The Masada Festival costs 25 million shekels to produce. Revenue from tickets sales is expected to total 19 million shekels with the rest coming from various government subsidies.
Apart from the direct income from ticket sales, there are spin-off benefits. As Tourism Minister Uzi Landau tells The Report, “The ministry continues to invest significant marketing resources in the Masada Opera Festival, which attracts a new market sector – the cultural tourist. As a result, thousands of cultural tourists are now adding Israel to their itinerary of summer opera festivals, bringing in hundreds of thousands of shekels into the economy.”
“It’s a massive project and we begin planning the logistics a year and a half before,” says Uri Hartman, chief of operations at the opera. “In Verona, they only have to build the set designs, whereas in Masada we have to build everything from scratch.
“We started exactly on time this year but there were heavy rains in Israel in May, which caused a flood and we had to pump out the water and make changes. There is the wind and the heat and the need to supply simple things like food and water. Because this place is the lowest in the world, changes in temperature create unexpected winds. We already had some things fly [away]. But I suppose the Romans had a harder time. I can’t understand how they transported all the stuff across the desert.”
The vision for staging opera at Masada came to Munitz during her summer travels to opera festivals in Europe.
“I was thinking that in Israel we have so many archeological and historical sites that are thousands of years old yet we don’t leverage these amazing assets to bring culture tourism,” she says.
She first proposed staging Verdi’s “Nabucco” at Masada in 2008 to celebrate Israel’s 60th anniversary. She was turned down for reasons of logistics and costs. Not to be denied, two years later, in 2010, the Israeli Opera staged “Nabucco” at Masada to 40,000 spectators, including some 4,000 tourists.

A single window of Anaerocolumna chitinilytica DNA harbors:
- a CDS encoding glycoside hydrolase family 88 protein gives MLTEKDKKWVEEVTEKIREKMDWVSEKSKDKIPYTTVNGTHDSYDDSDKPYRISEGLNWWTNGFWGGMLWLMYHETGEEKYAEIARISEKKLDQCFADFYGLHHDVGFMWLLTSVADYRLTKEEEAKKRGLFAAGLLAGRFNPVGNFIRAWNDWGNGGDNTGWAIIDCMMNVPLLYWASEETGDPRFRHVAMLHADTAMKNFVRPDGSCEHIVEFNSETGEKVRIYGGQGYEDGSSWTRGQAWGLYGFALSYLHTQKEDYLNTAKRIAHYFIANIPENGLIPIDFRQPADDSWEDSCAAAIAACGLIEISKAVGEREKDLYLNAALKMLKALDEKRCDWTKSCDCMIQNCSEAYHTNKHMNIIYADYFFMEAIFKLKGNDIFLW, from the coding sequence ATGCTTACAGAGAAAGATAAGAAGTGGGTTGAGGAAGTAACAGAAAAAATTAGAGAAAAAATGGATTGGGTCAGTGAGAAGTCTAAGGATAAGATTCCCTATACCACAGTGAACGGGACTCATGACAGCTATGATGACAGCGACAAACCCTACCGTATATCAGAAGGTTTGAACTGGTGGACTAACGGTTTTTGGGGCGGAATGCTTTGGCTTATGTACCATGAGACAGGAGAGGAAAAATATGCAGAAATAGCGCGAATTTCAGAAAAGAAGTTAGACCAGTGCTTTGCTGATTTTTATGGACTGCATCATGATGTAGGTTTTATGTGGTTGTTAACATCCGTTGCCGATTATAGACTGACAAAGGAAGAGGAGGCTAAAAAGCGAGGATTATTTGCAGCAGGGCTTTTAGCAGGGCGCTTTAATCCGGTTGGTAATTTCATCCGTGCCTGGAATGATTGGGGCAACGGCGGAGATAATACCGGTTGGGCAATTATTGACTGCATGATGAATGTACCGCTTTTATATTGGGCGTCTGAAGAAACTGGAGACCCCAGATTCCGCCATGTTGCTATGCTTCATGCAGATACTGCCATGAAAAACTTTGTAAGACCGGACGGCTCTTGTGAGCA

“We set a precedent,” says Munitz. “Tourists traditionally come to Israel for history and archeology and not for high culture.
‘Nabucco’ was the first time that tourists came to Israel for that,” she says.
Some 3,000 to 4,000 tourists came for La Traviata, according to Tourism Ministry officials.
A more modest “La Traviata” was the first opera ever performed in pre-state Israel in July 1923, in a Tel Aviv movie theater. Between 1960 and 1982, “La Traviata” was performed more than 250 times, including a memorable version in 1963 with a young Spanish singer by the name of Placido Domingo, who sang the role of Alfredo. Since the formation of the New Israeli Opera 30 years ago, “La Traviata” has been performed more than 100 times in five different productions, making it one of Israel’s most popular operas.
SOME ARGUE that “La Traviata” with its intimate duets is not suited for the epic proportions of Masada. When Violetta and Alfredo sing their love duet, they are alone on stage swallowed up in the vastness.
But the rest of the stage is dark, so there is something poignant in the scene – the two doomed lovers against the world. In the death scene, Znaniecki solved the problem by filling the stage with six other beds spread out at various heights with six other Violettas who die simultaneously. Only one sings. Znaniecki aimed to make the death more universal.